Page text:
Suicide and Addiction
 

Suicide and Addiction

For many who struggle with substance use disorders, there exists an increased risk of suicide. But how are suicide and addiction linked? Several factors contribute to suicide, and many overlap with those of addiction. Read on to explore the connection between addiction and suicide, and how suicidal ideation and addiction can be treated as co-occurring disorders.

 

How are Suicide and Addiction Linked?

Several key factors can be attributed to a higher risk of suicidal ideation, and many are the same factors linked to a higher occurrence of substance abuse and drug addiction.

Suicide Risk Factors

  • Isolation –When an individual is struggling emotionally, it can be hard to cope. Compound these feelings with isolation, and it can feel as if there is nobody there to listen or provide support. Especially during the COVID-19 pandemic where many remain quarantined and social distancing is the norm, feelings of isolation and loneliness are common and suicide rates are likely to increase.
  • Fear – Fear and worry are natural emotions, but when they happen so frequently that they interfere with day-to-day life, that fear can become debilitating. Whether it’s fear of the unknown, fear of what will happen in the future, or fear of judgment because of emotional distress or substance abuse, this emotion can often be linked to suicidal ideation.
  • Stigma and Prejudice –While the stigma surrounding mental health has made great strides, there’s still an enormous amount of prejudice and judgment around having a disorder. Instead of finding proper help, many opt to suffer in silence to avoid the risk of judgment. Mental health struggles that go untreated, especially when compounded by the stigma surrounding mental health, can often lead to suicide.
  • Psychiatric Disorders – Many psychiatric disorders are linked to a higher risk of suicide. For disorders such as depression, anxiety, bipolar disorder, post-traumatic stress disorder, borderline personality disorder, and more, there is a multitude of emotions that can be exacerbated by psychiatric struggles. Many of these disorders and conditions are linked to a higher risk of suicide. Approximately 60% of people who commit suicide have a mood disorder.1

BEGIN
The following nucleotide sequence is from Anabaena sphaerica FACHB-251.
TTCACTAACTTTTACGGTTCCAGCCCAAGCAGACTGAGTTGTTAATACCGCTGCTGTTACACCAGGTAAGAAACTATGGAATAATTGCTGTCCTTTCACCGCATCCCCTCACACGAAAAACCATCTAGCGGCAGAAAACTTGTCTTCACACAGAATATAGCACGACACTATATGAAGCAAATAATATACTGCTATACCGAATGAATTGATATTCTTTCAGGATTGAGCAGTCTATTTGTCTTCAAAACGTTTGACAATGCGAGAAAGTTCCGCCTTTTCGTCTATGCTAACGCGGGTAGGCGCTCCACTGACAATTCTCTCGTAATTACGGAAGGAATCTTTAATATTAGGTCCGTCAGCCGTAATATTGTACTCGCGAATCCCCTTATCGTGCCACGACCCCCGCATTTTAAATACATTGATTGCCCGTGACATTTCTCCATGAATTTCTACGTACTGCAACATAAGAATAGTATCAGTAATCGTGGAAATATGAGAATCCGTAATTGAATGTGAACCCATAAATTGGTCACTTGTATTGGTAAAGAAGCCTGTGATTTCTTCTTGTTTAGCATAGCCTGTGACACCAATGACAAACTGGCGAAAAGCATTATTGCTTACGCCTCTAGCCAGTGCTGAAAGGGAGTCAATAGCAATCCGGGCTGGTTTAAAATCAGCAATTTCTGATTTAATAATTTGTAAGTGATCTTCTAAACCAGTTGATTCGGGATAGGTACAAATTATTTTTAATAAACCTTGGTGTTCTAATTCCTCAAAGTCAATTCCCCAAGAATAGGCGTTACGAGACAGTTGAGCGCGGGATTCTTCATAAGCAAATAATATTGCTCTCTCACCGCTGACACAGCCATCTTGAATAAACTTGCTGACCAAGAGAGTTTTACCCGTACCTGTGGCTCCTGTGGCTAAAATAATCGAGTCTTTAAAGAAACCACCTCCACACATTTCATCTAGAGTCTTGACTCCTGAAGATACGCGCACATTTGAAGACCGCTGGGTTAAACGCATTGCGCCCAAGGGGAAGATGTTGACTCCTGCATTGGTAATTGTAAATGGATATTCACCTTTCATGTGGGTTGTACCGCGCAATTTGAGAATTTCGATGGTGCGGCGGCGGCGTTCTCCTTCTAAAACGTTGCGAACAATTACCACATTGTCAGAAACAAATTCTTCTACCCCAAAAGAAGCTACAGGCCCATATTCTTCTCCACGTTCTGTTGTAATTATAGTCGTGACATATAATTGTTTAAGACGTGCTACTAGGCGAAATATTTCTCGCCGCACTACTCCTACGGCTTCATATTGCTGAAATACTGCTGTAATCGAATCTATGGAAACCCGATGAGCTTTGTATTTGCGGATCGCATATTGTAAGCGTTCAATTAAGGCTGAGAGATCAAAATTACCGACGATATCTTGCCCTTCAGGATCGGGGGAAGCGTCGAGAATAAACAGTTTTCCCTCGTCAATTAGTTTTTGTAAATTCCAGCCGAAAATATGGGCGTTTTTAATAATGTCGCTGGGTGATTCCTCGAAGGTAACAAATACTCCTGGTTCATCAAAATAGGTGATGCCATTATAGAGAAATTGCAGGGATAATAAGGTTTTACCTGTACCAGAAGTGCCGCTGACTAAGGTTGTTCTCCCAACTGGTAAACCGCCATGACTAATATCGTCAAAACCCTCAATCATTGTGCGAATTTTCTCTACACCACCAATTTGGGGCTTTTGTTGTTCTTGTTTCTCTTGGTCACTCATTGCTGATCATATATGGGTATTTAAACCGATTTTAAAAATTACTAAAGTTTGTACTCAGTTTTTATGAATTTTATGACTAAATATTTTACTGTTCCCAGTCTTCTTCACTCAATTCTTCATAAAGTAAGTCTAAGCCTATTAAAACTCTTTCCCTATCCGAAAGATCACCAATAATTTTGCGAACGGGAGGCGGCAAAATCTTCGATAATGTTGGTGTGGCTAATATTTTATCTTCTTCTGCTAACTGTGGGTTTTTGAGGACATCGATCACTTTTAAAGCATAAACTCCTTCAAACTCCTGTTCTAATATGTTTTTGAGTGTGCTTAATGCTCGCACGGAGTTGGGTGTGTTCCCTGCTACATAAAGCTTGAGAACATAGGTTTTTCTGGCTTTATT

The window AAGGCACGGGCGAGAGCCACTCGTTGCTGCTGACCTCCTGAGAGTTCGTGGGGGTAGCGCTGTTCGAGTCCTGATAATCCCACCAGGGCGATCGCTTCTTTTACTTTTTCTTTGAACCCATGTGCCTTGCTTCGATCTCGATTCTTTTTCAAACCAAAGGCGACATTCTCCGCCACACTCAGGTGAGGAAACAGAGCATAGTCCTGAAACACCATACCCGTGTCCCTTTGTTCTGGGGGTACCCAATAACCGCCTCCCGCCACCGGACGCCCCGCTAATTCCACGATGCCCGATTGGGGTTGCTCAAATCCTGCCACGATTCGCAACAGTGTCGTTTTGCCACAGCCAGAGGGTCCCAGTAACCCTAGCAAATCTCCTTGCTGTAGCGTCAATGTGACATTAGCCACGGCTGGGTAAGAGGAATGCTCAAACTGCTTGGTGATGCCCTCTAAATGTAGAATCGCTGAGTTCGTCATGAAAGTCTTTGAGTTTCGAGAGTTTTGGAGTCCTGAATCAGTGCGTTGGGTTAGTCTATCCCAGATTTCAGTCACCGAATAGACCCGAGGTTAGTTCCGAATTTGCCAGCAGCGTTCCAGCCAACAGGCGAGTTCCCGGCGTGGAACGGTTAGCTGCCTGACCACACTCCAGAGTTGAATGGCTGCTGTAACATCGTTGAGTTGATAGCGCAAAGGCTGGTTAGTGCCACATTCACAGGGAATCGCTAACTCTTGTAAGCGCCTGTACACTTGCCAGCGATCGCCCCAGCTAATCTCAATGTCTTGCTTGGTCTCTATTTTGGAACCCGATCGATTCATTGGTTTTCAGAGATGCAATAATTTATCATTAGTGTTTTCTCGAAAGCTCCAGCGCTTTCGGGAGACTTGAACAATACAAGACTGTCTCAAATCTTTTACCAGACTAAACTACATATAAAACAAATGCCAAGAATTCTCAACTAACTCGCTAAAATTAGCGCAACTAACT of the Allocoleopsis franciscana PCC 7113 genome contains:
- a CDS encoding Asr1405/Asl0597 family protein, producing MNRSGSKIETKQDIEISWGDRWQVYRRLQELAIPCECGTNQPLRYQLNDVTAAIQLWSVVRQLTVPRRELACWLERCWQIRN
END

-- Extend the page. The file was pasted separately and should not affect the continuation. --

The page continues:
• Economic Stress –Financial troubles and economic stress can be huge risk factors for suicide. Whether it’s stress due to job loss, falling behind on bills, or seemingly insurmountable debt, economic hardships can be detrimental to a person’s mental health and can often be linked to suicide.
  • Domestic Violence – For many individuals struggling with domestic violence, it can feel easier to cope alone than to seek help. This isolation only exacerbates the emotions that come along with domestic violence, and many can fear the stigma associated with coming forward. Suicidal thoughts are common for those who do not seek help when dealing with domestic violence.

The Overlap of Risk Factors for Suicide and Substance Abuse

Many risk factors of suicide are also linked to substance abuse. It’s common for individuals with suicidal thoughts to also have a co-occurring substance use disorder (SUD). When exploring the risk factors of suicide, it’s important to note the overlap between those of SUD.

  • Isolation –Turning to drugs or alcohol to cope with the feelings of loneliness and isolation is a common response of many individuals. This increased reliance on substances to cope can quickly lead to substance use disorders and drug addiction.
  • Fear – Substance use is common for those struggling with feelings of fear – whether due to change, uncertainty, or what the future holds. Turning to drugs and alcohol as a way to handle this uncertainty can spiral quickly into addiction.
  • Stigma and Prejudice – The stigma associated with addiction, mental health disorders, suicidal thoughts, and more can lead many individuals to stay silent rather than seek help. It’s common for those with SUD to continue using a substance in silence rather than finding help or discovering healthy coping mechanisms.
  • Psychiatric Disorders – Substance abuse is commonly linked to a co-occurring psychiatric disorder. Studies report that individuals with mood or anxiety disorders are twice as likely to also have a drug use disorder.2 Individuals with depression or other mental health disorders can turn to substance use to cope with their feelings. SUD exacerbates the feelings of depression and often leads to a vicious cycle of mental health struggles and substance abuse.
  • Economic Stress –Individuals under financial stress are at a major increased risk for substance abuse and drug addiction. When facing economic problems, turning to substance use can help one avoid the reality of what’s going on financially..